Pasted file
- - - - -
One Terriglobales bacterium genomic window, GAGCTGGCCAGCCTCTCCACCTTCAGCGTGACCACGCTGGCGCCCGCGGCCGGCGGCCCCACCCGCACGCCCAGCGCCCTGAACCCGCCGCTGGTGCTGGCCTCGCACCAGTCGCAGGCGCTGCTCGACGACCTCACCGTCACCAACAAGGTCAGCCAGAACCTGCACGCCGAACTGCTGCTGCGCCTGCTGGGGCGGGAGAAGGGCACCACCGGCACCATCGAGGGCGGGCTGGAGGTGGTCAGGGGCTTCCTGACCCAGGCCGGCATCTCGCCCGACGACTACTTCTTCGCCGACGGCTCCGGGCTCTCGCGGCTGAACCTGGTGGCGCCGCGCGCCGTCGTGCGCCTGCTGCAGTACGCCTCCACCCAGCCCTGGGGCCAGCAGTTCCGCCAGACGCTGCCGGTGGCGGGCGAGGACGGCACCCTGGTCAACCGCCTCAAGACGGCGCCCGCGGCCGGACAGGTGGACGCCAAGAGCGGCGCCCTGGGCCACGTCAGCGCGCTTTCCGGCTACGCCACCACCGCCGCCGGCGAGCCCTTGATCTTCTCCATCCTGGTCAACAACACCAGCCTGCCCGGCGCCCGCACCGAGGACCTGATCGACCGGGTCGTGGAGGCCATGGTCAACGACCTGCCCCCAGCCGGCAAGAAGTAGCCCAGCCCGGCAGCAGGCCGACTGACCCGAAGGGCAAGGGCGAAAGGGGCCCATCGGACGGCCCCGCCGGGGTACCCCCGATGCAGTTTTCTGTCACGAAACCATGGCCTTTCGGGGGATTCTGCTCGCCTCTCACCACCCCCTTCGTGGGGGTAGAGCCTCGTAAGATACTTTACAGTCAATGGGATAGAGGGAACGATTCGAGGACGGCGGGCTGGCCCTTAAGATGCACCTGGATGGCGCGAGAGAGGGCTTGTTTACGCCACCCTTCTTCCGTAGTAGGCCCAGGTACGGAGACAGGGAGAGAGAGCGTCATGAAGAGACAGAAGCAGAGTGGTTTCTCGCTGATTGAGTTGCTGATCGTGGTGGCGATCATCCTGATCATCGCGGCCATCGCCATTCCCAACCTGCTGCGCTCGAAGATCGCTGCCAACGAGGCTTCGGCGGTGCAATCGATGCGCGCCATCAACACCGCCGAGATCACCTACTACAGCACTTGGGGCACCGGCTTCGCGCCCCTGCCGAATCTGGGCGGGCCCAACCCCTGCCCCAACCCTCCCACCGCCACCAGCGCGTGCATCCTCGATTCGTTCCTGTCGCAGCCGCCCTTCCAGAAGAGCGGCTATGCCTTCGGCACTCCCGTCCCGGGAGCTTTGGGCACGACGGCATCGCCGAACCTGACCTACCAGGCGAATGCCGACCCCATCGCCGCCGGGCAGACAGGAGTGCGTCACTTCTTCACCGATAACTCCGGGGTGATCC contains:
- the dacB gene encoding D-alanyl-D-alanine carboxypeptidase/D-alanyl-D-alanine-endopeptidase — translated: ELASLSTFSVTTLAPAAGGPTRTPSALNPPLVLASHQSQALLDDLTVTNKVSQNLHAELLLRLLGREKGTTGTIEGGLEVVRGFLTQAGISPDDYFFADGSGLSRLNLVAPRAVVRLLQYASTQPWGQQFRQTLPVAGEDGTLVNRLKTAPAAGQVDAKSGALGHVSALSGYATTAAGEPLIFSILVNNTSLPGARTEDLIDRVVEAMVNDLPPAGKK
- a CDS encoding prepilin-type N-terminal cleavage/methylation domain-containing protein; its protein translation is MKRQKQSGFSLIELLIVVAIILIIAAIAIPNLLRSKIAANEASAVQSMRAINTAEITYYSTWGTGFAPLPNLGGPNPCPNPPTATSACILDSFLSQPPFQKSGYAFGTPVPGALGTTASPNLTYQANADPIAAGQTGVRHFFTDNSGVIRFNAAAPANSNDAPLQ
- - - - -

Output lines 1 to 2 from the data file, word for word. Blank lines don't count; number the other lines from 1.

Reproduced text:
One Terriglobales bacterium genomic window, GAGCTGGCCAGCCTCTCCACCTTCAGCGTGACCACGCTGGCGCCCGCGGCCGGCGGCCCCACCCGCACGCCCAGCGCCCTGAACCCGCCGCTGGTGCTGGCCTCGCACCAGTCGCAGGCGCTGCTCGACGACCTCACCGTCACCAACAAGGTCAGCCAGAACCTGCACGCCGAACTGCTGCTGCGCCTGCTGGGGCGGGAGAAGGGCACCACCGGCACCATCGAGGGCGGGCTGGAGGTGGTCAGGGGCTTCCTGACCCAGGCCGGCATCTCGCCCGACGACTACTTCTTCGCCGACGGCTCCGGGCTCTCGCGGCTGAACCTGGTGGCGCCGCGCGCCGTCGTGCGCCTGCTGCAGTACGCCTCCACCCAGCCCTGGGGCCAGCAGTTCCGCCAGACGCTGCCGGTGGCGGGCGAGGACGGCACCCTGGTCAACCGCCTCAAGACGGCGCCCGCGGCCGGACAGGTGGACGCCAAGAGCGGCGCCCTGGGCCACGTCAGCGCGCTTTCCGGCTACGCCACCACCGCCGCCGGCGAGCCCTTGATCTTCTCCATCCTGGTCAACAACACCAGCCTGCCCGGCGCCCGCACCGAGGACCTGATCGACCGGGTCGTGGAGGCCATGGTCAACGACCTGCCCCCAGCCGGCAAGAAGTAGCCCAGCCCGGCAGCAGGCCGACTGACCCGAAGGGCAAGGGCGAAAGGGGCCCATCGGACGGCCCCGCCGGGGTACCCCCGATGCAGTTTTCTGTCACGAAACCATGGCCTTTCGGGGGATTCTGCTCGCCTCTCACCACCCCCTTCGTGGGGGTAGAGCCTCGTAAGATACTTTACAGTCAATGGGATAGAGGGAACGATTCGAGGACGGCGGGCTGGCCCTTAAGATGCACCTGGATGGCGCGAGAGAGGGCTTGTTTACGCCACCCTTCTTCCGTAGTAGGCCCAGGTACGGAGACAGGGAGAGAGAGCGTCATGAAGAGACAGAAGCAGAGTGGTTTCTCGCTGATTGAGTTGCTGATCGTGGTGGCGATCATCCTGATCATCGCGGCCATCGCCATTCCCAACCTGCTGCGCTCGAAGATCGCTGCCAACGAGGCTTCGGCGGTGCAATCGATGCGCGCCATCAACACCGCCGAGATCACCTACTACAGCACTTGGGGCACCGGCTTCGCGCCCCTGCCGAATCTGGGCGGGCCCAACCCCTGCCCCAACCCTCCCACCGCCACCAGCGCGTGCATCCTCGATTCGTTCCTGTCGCAGCCGCCCTTCCAGAAGAGCGGCTATGCCTTCGGCACTCCCGTCCCGGGAGCTTTGGGCACGACGGCATCGCCGAACCTGACCTACCAGGCGAATGCCGACCCCATCGCCGCCGGGCAGACAGGAGTGCGTCACTTCTTCACCGATAACTCCGGGGTGATCC contains:
- the dacB gene encoding D-alanyl-D-alanine carboxypeptidase/D-alanyl-D-alanine-endopeptidase — translated: ELASLSTFSVTTLAPAAGGPTRTPSALNPPLVLASHQSQALLDDLTVTNKVSQNLHAELLLRLLGREKGTTGTIEGGLEVVRGFLTQAGISPDDYFFADGSGLSRLNLVAPRAVVRLLQYASTQPWGQQFRQTLPVAGEDGTLVNRLKTAPAAGQVDAKSGALGHVSALSGYATTAAGEPLIFSILVNNTSLPGARTEDLIDRVVEAMVNDLPPAGKK